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Backup system set to 'off' caused full-day Tokyo Stock Exchange shutdown

An electronic board of a securities firm in Osaka's Chuo Ward is seen without share prices due to a glitch at the Tokyo Stock Exchange that halted trading of all listed shares, on Oct. 1, 2020. (Mainichi/Yoshiyuki Hirakawa)

TOKYO -- Tokyo Stock Exchange (TSE) trading ground to a halt for a full day after a technical glitch because the switchover to the backup system had been set to "off," the bourse revealed on Oct. 19.

    The TSE said there was an error in the manual of Fujitsu Ltd., which supplied the equipment, and that the exchange had been unaware of the problem for the five years since the system was last updated. If the switchover to the backup had been set in the "on" position, the auxiliary system would have kicked in immediately to avert the Oct. 1 outage.

    According to the exchange, the glitch in the main system was triggered by a malfunction in a shared storage device that records information necessary for operating the trading system.

    Until the specifications for the system were changed in September 2015, the backup system had been set to take over 15 seconds after the main system went down, even if the switchover was set in the "off" position. However, the U.S. firm that manufactured the apparatus changed the settings so that the backup system would not activate when the switchover was set to "off."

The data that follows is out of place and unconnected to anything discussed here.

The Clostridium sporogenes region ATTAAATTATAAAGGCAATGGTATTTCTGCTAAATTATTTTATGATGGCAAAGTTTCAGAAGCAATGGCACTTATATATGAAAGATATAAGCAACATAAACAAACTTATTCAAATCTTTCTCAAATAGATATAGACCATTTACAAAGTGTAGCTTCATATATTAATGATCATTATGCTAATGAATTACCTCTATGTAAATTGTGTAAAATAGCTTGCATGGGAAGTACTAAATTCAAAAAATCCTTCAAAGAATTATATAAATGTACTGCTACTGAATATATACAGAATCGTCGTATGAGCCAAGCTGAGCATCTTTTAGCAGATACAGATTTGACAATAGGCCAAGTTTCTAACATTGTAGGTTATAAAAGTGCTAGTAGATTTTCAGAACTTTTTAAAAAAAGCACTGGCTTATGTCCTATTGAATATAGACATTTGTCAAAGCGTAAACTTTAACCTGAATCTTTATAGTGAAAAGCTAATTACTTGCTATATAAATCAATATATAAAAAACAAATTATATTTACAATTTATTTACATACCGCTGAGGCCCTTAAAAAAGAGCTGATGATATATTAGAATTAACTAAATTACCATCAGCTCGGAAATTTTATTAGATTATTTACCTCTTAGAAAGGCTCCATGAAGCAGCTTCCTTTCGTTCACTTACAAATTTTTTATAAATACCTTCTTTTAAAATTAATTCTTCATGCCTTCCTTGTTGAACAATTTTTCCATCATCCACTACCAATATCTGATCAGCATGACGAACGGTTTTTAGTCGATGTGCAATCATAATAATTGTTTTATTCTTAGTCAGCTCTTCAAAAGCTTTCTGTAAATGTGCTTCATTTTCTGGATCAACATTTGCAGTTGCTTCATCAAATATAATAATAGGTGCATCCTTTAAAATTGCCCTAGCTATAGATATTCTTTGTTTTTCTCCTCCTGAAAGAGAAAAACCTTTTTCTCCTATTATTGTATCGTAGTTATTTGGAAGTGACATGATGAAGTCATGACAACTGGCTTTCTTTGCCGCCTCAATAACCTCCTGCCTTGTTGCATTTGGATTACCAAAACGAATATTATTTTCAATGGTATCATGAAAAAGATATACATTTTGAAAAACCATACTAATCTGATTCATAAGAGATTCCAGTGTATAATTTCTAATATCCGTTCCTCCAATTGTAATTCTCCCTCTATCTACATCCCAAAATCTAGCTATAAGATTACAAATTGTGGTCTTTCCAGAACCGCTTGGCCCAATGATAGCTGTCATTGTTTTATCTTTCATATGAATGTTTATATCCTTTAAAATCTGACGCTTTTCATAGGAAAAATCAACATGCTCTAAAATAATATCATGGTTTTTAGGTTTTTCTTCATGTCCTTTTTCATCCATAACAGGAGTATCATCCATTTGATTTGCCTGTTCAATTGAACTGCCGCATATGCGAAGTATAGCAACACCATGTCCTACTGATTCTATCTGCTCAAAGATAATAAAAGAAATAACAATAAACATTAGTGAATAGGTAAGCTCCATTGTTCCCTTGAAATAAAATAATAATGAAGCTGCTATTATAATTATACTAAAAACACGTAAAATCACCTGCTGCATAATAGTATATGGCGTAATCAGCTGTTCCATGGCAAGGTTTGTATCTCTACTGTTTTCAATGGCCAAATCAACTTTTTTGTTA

Fujitsu was unaware of the change and delivered the system to the TSE with the backup switchover left off. Furthermore, Fujitsu failed to specify the on/off control for the backup system in its manuals, so the TSE apparently did not notice the change until the catastrophic system freeze.

    The bourse has submitted a report including the problem's cause and measures to prevent a recurrence to the Financial Services Agency. The agency will look into imposing administrative penalties on the TSE including a business improvement order.

    The TSE has set up a panel comprising securities companies, investors and other parties to examine steps to prevent the problem from happening again. The panel will start discussions on setting clear criteria for circuit breakers and resumption of trading, among other issues, as early as this month.

    (Japanese original by Atsuo Yamaguchi and Koki Mikami, Business News Department)

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